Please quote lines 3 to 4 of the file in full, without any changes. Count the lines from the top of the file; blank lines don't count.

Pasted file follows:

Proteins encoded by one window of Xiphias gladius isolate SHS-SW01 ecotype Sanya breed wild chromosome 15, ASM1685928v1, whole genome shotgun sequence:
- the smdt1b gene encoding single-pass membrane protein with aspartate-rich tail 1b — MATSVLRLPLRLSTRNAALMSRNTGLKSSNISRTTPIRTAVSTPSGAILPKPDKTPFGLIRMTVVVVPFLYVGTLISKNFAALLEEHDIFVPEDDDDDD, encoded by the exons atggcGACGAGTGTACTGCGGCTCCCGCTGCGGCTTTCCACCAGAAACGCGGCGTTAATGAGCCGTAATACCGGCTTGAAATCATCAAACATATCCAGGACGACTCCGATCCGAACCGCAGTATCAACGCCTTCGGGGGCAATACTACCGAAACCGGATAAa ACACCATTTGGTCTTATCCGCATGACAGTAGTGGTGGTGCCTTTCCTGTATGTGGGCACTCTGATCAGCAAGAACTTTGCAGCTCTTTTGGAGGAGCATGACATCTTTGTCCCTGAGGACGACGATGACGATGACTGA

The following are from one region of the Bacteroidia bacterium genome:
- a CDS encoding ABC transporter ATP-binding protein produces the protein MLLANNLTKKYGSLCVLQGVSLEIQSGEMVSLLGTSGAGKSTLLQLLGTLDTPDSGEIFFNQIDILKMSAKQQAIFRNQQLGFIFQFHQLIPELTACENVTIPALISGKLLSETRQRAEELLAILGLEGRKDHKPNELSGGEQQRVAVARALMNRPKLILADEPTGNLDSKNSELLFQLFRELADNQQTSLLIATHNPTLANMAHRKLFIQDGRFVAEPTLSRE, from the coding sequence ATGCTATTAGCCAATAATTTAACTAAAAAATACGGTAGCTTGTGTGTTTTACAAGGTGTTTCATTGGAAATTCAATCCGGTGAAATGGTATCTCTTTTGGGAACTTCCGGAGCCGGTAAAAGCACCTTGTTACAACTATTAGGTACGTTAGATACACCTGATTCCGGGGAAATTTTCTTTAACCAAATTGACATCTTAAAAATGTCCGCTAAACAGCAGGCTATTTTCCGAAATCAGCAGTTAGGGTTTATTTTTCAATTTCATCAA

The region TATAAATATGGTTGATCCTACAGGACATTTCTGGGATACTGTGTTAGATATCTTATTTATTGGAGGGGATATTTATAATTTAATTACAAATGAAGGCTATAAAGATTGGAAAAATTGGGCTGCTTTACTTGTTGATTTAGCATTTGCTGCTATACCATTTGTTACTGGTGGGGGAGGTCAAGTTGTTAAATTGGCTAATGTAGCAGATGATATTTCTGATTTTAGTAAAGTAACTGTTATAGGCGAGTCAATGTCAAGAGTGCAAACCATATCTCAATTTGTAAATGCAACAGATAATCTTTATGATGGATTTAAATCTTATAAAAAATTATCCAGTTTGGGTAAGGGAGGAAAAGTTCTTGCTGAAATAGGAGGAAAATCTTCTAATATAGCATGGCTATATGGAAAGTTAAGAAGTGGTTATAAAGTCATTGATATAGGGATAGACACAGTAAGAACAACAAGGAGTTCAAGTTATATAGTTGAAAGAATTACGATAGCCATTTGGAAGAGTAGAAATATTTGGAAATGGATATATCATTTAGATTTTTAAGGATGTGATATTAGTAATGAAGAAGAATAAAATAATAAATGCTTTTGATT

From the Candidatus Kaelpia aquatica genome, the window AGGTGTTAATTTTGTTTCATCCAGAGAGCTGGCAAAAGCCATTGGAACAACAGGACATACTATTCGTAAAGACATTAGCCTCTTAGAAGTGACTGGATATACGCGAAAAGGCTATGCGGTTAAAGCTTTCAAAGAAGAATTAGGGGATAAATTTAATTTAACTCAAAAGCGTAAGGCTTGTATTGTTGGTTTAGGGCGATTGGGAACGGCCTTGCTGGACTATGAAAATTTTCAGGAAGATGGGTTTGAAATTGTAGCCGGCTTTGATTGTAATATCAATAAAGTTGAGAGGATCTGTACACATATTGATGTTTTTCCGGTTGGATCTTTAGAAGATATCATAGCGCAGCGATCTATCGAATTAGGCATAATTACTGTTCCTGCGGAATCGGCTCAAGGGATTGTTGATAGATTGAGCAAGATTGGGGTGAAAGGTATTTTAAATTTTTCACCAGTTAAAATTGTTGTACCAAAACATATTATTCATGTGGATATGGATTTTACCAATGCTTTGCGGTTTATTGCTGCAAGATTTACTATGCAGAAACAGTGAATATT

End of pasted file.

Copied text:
The following are from one region of the Bacteroidia bacterium genome:
- a CDS encoding ABC transporter ATP-binding protein produces the protein MLLANNLTKKYGSLCVLQGVSLEIQSGEMVSLLGTSGAGKSTLLQLLGTLDTPDSGEIFFNQIDILKMSAKQQAIFRNQQLGFIFQFHQLIPELTACENVTIPALISGKLLSETRQRAEELLAILGLEGRKDHKPNELSGGEQQRVAVARALMNRPKLILADEPTGNLDSKNSELLFQLFRELADNQQTSLLIATHNPTLANMAHRKLFIQDGRFVAEPTLSRE, from the coding sequence ATGCTATTAGCCAATAATTTAACTAAAAAATACGGTAGCTTGTGTGTTTTACAAGGTGTTTCATTGGAAATTCAATCCGGTGAAATGGTATCTCTTTTGGGAACTTCCGGAGCCGGTAAAAGCACCTTGTTACAACTATTAGGTACGTTAGATACACCTGATTCCGGGGAAATTTTCTTTAACCAAATTGACATCTTAAAAATGTCCGCTAAACAGCAGGCTATTTTCCGAAATCAGCAGTTAGGGTTTATTTTTCAATTTCATCAA